Our future leaders are technocrats and socialites, alpha dreamers, iconoclasts, teaching intellectuals, scholars, academics, educationalists, and it is still the West seeking key independence in mapping out trade routes, fighting democracy in this age or iron lost in the translation of the African Renaissance that began, that had its roots in the twentieth century. Now we must look to our fractured writing style, and our grassroots-techniques when it comes to our spiritual-and-collective gospel-truths, our “tribal” literature, flexing the muscle of language, the intrinsic flux of literacy in ourrural countryside and our metropolitan cities. I write to write the almost spiritual, where the lines of the external meets the struggle of the internal.

The alpha-males (Akin Omotoso, Dr Ambrose Cato George (Ph.D.), Rehad Desai, Mxolisi Nyezwa, Ayanda Billie, Mzi Mahola, Winston Ntshona, John Kani, Athol Fugard, Athol Williams, Neville Alexander, FikileBam, George Bizos, Vincent Moloi, Moses Molelekwa, Ken Oosterbroek,Kevin Carter, Patrice Lumumba, Rick Turner, Kwame Nkrumah, Stephen Bantu Biko, Samora Machel, the South African award-winning journalist Lee Gary McCabe, comrade Chris Hani, comrade Julius Malema, comrade Trevor Manuel, comrade Johnny Clegg, the lions, ex-president Thabo Mbeki,ex-president Jacob Zuma, and president Cyril Ramaphosa.

Of course, the alpha-females are in a league of their own (Dulcie September, and the Mother of Africa Winnie Madikizela-Mandela, Nadine Gordimer, Dorothy Alexander, Jann Turner, and the list continues ad infinitum).

It is strange to me, the homage, the tribute, the price I pay as a writer (see Nadine Gordimer) who lives with silences, solitude, loneliness, as poet (see Ingrid Jonker), as blogger, and diarist, as essayist, as playwright, to have domestic responsibilities, to live with the legacy of a post-apartheid government, the consolation of my paternal grandfather, Staff Sergeant Joseph William George, a highly decorated war hero who on his return from the Second World War received a coat and a bicycle from the then South African government. What about compensation for their devoted widows, the devout clergymen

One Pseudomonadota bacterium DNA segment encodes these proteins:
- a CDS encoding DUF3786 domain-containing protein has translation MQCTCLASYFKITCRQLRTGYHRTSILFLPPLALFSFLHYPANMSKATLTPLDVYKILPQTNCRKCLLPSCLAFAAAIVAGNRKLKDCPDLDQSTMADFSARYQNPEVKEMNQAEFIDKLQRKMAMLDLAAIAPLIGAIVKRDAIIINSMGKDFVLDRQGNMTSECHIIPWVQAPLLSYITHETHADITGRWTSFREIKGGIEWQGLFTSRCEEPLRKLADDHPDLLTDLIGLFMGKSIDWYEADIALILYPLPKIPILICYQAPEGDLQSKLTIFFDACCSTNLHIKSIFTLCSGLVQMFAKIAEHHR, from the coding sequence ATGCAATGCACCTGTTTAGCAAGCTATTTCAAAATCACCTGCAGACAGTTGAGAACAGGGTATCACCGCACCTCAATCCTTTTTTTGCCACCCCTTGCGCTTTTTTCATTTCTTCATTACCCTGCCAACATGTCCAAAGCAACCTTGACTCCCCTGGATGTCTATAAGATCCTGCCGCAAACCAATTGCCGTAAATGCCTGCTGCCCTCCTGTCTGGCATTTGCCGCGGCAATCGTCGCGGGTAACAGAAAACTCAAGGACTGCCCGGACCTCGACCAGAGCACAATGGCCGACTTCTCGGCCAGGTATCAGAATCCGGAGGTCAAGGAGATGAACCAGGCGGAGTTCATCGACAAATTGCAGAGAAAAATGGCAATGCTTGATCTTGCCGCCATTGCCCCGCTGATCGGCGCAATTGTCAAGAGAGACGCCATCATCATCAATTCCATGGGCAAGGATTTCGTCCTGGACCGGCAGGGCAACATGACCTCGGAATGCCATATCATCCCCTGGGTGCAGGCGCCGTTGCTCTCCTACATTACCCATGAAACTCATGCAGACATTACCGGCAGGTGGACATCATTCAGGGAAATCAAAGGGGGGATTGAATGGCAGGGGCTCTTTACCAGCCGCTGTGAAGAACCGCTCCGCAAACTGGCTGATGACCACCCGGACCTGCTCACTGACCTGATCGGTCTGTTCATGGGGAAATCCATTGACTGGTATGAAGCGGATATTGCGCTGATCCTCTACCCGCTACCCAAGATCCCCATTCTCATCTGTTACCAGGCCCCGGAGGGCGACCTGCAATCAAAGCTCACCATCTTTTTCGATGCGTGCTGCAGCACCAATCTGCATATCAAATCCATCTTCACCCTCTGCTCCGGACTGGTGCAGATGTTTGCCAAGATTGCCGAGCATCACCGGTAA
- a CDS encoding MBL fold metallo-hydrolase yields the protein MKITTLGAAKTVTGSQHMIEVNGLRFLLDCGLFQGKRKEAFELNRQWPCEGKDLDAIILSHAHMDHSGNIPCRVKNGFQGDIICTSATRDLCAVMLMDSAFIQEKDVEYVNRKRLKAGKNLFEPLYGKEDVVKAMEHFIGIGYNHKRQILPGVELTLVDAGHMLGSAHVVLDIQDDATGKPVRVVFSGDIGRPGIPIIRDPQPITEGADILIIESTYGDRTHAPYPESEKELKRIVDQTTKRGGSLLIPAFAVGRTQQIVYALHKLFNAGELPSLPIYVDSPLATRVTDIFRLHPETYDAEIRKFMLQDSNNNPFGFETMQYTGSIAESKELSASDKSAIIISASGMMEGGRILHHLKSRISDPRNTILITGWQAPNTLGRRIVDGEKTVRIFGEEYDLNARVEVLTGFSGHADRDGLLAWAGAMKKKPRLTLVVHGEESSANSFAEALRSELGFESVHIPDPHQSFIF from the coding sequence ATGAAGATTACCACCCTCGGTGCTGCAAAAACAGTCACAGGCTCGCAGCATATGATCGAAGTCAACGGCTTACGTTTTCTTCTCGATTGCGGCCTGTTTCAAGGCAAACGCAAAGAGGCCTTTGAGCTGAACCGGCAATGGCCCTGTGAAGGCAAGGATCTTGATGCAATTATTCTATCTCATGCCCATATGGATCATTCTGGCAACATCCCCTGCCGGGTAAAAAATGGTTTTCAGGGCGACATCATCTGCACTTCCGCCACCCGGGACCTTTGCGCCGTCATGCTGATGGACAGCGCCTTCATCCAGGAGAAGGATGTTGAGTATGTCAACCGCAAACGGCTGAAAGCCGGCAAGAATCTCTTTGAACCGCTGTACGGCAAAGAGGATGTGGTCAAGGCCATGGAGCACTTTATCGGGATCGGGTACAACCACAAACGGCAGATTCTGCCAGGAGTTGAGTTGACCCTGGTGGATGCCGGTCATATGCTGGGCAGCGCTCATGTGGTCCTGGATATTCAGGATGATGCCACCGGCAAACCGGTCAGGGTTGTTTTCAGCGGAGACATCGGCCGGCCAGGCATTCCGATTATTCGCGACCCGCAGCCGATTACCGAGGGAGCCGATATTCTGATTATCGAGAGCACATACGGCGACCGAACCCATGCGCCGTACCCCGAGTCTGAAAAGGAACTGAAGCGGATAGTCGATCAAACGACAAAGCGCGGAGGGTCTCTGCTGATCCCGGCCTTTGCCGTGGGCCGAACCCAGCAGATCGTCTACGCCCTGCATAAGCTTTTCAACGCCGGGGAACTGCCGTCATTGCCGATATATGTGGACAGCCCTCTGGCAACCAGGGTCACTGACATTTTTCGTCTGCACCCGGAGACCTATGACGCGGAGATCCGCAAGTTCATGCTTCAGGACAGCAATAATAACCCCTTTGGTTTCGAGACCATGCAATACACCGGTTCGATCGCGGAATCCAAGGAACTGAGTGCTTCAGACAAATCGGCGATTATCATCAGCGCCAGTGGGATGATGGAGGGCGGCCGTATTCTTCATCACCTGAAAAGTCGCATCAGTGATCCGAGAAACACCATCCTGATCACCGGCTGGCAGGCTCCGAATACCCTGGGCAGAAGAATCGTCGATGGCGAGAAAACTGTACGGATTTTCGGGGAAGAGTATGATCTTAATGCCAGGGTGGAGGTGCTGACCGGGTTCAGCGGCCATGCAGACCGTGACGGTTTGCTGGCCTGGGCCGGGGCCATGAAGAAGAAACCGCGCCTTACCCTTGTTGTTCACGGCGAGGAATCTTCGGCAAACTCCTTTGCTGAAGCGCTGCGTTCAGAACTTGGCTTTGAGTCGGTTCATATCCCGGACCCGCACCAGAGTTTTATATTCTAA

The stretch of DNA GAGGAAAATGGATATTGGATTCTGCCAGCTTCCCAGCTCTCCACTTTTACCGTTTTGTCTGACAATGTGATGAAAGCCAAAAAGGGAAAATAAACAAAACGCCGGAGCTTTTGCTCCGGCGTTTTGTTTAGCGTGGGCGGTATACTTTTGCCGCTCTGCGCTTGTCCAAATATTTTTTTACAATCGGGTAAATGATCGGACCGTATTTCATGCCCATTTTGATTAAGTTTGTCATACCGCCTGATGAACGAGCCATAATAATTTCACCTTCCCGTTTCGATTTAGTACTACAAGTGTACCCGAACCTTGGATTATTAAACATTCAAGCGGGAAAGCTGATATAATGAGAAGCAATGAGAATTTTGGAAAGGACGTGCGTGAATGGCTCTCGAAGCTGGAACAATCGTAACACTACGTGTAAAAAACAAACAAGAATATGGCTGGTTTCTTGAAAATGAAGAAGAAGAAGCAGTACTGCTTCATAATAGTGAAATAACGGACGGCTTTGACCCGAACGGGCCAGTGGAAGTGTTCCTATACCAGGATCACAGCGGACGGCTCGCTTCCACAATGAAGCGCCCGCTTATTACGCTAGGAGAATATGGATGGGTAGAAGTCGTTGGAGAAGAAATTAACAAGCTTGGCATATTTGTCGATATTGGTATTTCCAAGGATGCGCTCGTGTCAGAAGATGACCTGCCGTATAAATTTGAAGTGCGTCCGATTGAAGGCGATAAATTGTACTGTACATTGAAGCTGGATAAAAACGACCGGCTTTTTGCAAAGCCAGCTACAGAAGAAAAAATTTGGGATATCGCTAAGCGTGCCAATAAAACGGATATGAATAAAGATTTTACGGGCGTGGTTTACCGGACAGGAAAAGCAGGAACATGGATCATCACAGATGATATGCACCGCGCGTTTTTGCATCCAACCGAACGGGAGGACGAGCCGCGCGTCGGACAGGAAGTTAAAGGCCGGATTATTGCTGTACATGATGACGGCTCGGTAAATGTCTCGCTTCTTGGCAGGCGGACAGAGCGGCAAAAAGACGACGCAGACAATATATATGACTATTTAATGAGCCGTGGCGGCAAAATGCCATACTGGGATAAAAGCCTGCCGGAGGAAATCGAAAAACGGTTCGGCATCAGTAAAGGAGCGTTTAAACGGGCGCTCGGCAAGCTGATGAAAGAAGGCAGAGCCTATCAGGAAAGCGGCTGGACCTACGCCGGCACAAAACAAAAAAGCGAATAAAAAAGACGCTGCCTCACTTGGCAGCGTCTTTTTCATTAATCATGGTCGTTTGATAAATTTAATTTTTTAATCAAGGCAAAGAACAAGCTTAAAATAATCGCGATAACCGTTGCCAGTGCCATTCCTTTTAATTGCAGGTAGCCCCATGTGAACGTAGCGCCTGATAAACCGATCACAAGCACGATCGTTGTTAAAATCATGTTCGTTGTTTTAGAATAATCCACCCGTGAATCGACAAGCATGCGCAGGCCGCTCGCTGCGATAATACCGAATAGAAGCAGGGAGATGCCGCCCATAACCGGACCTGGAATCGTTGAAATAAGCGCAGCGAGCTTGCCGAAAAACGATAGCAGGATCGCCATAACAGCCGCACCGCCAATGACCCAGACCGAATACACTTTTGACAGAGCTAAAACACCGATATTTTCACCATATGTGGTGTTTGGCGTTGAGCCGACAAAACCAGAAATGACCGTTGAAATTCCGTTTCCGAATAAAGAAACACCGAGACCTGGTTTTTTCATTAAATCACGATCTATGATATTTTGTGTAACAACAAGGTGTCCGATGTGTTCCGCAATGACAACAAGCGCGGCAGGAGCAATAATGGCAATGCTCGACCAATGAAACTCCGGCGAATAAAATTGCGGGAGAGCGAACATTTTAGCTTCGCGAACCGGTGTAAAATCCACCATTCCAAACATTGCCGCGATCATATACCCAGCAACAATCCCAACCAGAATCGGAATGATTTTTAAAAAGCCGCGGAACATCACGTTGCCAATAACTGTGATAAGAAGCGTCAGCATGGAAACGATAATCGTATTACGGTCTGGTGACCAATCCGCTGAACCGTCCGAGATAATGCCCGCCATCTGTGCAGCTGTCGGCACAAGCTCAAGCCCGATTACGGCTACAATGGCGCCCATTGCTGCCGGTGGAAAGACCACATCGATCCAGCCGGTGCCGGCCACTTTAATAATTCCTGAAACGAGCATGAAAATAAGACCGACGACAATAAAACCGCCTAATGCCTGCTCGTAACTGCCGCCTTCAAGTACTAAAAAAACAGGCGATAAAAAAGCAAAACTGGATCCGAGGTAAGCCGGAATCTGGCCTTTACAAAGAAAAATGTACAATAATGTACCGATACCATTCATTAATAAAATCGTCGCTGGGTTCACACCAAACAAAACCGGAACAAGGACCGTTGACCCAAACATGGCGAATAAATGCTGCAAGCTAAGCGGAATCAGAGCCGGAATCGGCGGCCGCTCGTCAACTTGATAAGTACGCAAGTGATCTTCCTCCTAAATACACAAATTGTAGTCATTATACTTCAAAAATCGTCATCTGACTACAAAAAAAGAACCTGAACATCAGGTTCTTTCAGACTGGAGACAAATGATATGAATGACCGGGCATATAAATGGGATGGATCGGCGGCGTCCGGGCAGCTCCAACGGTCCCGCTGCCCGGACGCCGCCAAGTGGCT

who prayed fervently for their safe return, their children, and great-grandchildren?

It is therapy, modern-day psychiatrists, the indoctrinated-church, the African Renaissance, and conditioned-thinking of religion that has always defined my identity, my self-worth, my mental health, my reality and my non-reality. War heroes, what conditions their thinking, did the members of the elite Cape Corps suffer from auditory hallucinations, are these questions that we will never find the answers to, and what exactly was their extra-sensory, extra-ordinary comprehension of their reality and their near-catastrophic non-reality. What did they remember about the casualties of war when they returned home, the fallen heroes, the genocide of war, their mental illness, or melancholia, or their depression, the flux of their state of mind?